Prosecutors all set to be senior counsels
The green light has been given for solicitors in the Department of Justice to be appointed senior counsels.
The Legislative Council yesterday passed an amendment bill breaking the tradition that only barristers could take silk and become senior counsels.
However, even after solicitors at the department have become senior counsels, they can keep the title only as long as they stay in the department. Once they quit, they will no longer retain the title.
Speaking in Legco, Secretary for Justice Teresa Cheng Yeuk-wah said the purpose of the amendment is to allow solicitors in the department to have an equal opportunity to be recognized by the legal sector for their outstanding performance.
"This amendment is in the public interest and in line with the international trend to remove unnecessary thresholds," she said.
Unlike other private practitioners, solicitors and barristers working at the department do similar work, Cheng said.
"Many legal officers who are not barristers are also required to argue cases in courts, including the court of final appeal," she said.
Cheng also dismissed opinions that the amendment has provided an easy way for government legal officers to be appointed senior counsels.
She said the amendment did not change how senior counsels are selected by the Chief Justice of the Court of Final Appeal.
But Cheng said legal officers who have become senior counsels will not keep the title after they leave the department.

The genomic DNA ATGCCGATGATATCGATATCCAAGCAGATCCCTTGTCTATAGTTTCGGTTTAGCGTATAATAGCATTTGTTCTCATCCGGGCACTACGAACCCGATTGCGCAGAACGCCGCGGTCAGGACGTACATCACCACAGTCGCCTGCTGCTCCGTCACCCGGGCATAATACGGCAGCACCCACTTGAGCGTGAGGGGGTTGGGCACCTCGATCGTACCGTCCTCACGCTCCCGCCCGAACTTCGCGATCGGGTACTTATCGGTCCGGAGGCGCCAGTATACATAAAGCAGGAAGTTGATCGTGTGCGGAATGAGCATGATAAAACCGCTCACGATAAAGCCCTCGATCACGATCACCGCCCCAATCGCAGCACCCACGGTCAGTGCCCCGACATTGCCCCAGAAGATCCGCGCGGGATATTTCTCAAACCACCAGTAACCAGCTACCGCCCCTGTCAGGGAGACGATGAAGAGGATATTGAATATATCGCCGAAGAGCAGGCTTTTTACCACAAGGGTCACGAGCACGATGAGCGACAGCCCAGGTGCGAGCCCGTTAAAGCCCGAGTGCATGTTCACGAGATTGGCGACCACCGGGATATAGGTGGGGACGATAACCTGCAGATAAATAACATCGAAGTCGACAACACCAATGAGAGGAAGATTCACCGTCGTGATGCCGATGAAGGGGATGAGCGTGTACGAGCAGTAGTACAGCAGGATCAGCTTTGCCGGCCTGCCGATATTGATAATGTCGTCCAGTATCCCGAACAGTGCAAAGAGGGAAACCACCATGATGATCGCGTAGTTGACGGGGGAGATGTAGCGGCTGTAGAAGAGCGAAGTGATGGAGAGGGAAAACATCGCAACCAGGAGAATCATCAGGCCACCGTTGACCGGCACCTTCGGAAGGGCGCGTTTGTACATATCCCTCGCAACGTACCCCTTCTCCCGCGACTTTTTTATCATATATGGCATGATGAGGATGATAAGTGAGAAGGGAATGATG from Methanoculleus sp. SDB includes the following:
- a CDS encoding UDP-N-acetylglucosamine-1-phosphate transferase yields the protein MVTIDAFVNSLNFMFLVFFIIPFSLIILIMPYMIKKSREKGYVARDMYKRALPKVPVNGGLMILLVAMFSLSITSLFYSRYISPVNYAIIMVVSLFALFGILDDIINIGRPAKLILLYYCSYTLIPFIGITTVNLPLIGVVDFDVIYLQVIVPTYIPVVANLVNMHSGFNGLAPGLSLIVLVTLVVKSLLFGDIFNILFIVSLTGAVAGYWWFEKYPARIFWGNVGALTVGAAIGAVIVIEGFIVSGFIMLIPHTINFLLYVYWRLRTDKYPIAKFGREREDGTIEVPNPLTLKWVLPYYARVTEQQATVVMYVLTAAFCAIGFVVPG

This is to avoid interfering with the professional division of barristers and solicitors in the private market, she said.
Lawmaker Holden Chow Ho-ding, from the Democratic Alliance for the Betterment and Progress of Hong Kong, said many legal officers at the department are solicitors with professional knowledge and years of experience.
Chow, who is also a solicitor, said the amendment was a fair arrangement that can help the department retain talent.
He took issue with a Bar Association statement that said such an amendment would demean barristers, saying such a claim was seriously playing down the significance of solicitors.
Another DAB lawmaker and solicitor, Horace Cheung Kwok-kwan, said solicitors at the department are qualified to be appointed as senior counsels as they would do the same job as their barrister colleagues.
Many people, he said, did not know the real difference between solicitors and barristers, and had the misconception that barristers represent a more advanced professional stage than solicitors.
Cheung said barristers and solicitors only choose different professional directions and have equal ability.